DCAL, under the powers of the Fisheries Act (NI) 1996, plans to introduce a Statutory Rule which will bring the terms of the European Eel Regulation (EC) No1100/2007 into force in Northern Ireland.
    The EU regulation requires member states to introduce Eel Management Plans (EMP) for each eel river basin within their region. Northern Ireland is home to three such basins – North West, Neagh Bann and North East. The EMP to be introduced will have the following impact:
    >The Lough Neagh Bann catchment, Europe’s largest wild eel fishery, will continue to operate at current levels, which have been judged sustainable. The fishery will be subject to close regulation and monitoring.
    >The Lough Erne fishery, part of the North West catchment area, has been judged unsustainable. As such commercial fishing in the area will cease. The 17 commercial fishermen who hold a license to fish for eels in Lough Erne will have an opportunity to tender for contracts to catch and transport eels for conservation.
    >The North East basin contains no eel fisheries and will not be affected.

    In short, the regulations will lead to the cessation of eel fishing (excluding fishing for conservation) in all areas other than Lough Neagh and named weirs of the lower River Bann.

    As to fishing, it is prohibited to kill coarse fish (including eels) in the Foyle and Carlingford area waters (with the exception of pike which have special regulations). All such coarse fish and eels caught must be carefully handled and returned alive and unharmed to the water. However, DCAL, which administers the remaining NI fishing waters, makes no mention re eels in their regulations.

    In this case, there is as yet no over-arching EU requirement that NI could be infracted against, but this will change if a Regulation were to come forward next March, but even then Member States will be given time to implement any requirements. The real issue is whether the L Neagh fishery is “sustainable” by importing glass eels from elsewhere.

    More generally, NI has too many government departments, each vulnerable to single issue pressures from small groups of individuals. They find it almost impossible to produce solutions that are truly sustainable; i.e. that balance social, environmental and economic pressures.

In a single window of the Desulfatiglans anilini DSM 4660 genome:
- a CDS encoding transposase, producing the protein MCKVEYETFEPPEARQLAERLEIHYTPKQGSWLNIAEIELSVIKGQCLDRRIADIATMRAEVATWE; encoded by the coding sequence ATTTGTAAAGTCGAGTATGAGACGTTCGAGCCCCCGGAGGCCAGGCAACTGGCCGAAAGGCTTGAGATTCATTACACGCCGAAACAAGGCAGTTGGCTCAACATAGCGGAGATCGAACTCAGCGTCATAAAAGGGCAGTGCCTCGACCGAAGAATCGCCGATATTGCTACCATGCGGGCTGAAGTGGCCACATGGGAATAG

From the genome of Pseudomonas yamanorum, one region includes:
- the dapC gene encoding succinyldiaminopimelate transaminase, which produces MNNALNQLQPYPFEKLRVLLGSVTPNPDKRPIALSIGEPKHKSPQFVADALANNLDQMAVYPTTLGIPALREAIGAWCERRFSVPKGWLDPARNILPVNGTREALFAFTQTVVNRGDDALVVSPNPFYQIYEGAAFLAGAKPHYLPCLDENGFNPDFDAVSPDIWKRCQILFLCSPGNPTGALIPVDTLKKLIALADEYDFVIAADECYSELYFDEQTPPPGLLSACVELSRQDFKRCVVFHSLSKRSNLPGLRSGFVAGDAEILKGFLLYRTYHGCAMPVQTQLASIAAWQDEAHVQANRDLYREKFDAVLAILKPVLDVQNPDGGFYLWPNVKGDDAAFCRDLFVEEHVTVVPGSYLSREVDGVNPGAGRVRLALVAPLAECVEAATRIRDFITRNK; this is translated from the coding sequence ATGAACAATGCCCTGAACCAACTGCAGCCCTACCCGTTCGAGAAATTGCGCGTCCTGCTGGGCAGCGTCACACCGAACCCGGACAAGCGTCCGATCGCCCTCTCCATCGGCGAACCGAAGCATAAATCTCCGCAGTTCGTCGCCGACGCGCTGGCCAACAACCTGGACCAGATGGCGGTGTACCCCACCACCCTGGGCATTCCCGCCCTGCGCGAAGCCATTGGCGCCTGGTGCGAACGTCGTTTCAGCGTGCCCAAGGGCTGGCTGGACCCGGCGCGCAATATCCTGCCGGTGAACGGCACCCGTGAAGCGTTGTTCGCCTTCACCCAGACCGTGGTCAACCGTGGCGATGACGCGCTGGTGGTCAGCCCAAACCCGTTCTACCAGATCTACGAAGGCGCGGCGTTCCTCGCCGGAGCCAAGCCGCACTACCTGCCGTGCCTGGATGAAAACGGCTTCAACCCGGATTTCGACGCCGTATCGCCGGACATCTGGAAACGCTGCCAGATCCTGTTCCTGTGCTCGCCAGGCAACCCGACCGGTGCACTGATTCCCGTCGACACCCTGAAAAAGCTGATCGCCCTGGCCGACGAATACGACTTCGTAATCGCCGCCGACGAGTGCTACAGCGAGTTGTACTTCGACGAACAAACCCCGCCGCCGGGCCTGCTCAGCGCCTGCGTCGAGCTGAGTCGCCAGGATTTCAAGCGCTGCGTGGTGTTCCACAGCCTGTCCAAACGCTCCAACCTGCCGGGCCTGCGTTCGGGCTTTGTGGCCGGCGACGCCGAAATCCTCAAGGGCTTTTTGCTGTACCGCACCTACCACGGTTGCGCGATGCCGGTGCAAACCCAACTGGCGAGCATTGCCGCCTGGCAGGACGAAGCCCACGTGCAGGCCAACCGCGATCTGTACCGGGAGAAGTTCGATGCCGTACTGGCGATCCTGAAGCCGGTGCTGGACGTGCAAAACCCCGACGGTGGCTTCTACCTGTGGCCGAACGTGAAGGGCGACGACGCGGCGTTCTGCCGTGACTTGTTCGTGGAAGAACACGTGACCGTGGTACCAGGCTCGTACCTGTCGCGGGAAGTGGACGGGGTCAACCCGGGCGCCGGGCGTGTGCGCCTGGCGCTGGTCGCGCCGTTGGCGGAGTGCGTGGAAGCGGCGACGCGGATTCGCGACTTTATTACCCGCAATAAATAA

• “A statement that never materialised.”

    Quite right, Pete! You missed/overlooked the support from the SDLP’s Dolores Kelly. I thought that was a point worth making but I’ll leave it to others to access its value.

    “More generally, NI has too many government departments, each vulnerable to single issue pressures from small groups of individuals.”

    Boglover, it also allows one department to pass the buck to another 🙂

  • Boglover

    Not half, Nevin. That’s effectively what happened over the Strangford Lough infraction, when DARD denied there was a problem of damage to the mussels.

  • Delphin

    It would appear that the Toome eel fishery may well be sustainable and by importing of young eels into the catchment the cooperative is actually helping European eel numbers . Details in the link below.
    http://tinyurl.com/ozwjqna

    There are indeed too many government departments involved in this kind of thing. DARD, DECAL and DoE along with their tame little poodle the NI Environment Agency. This really should be regarded as a job creation scheme for senior civil servants, as the arrangement appears to serve no other purpose.
    A more pressing issue is the inability of DARD/DoE to come up with a recovery plan for Strangford Lough and its famous horse mussel beds. Here local scallop fishermen, apparently aided and abetted by Diane Dodds, are holding things up.
    In contrast to the decline in eel numbers there is strong scientific evidence pointing to the unsustainability of current fishing methods.
    But who gives a toss about eels and horse mussels when there important things like flags,marching, and riding about on the front of jeeps going on.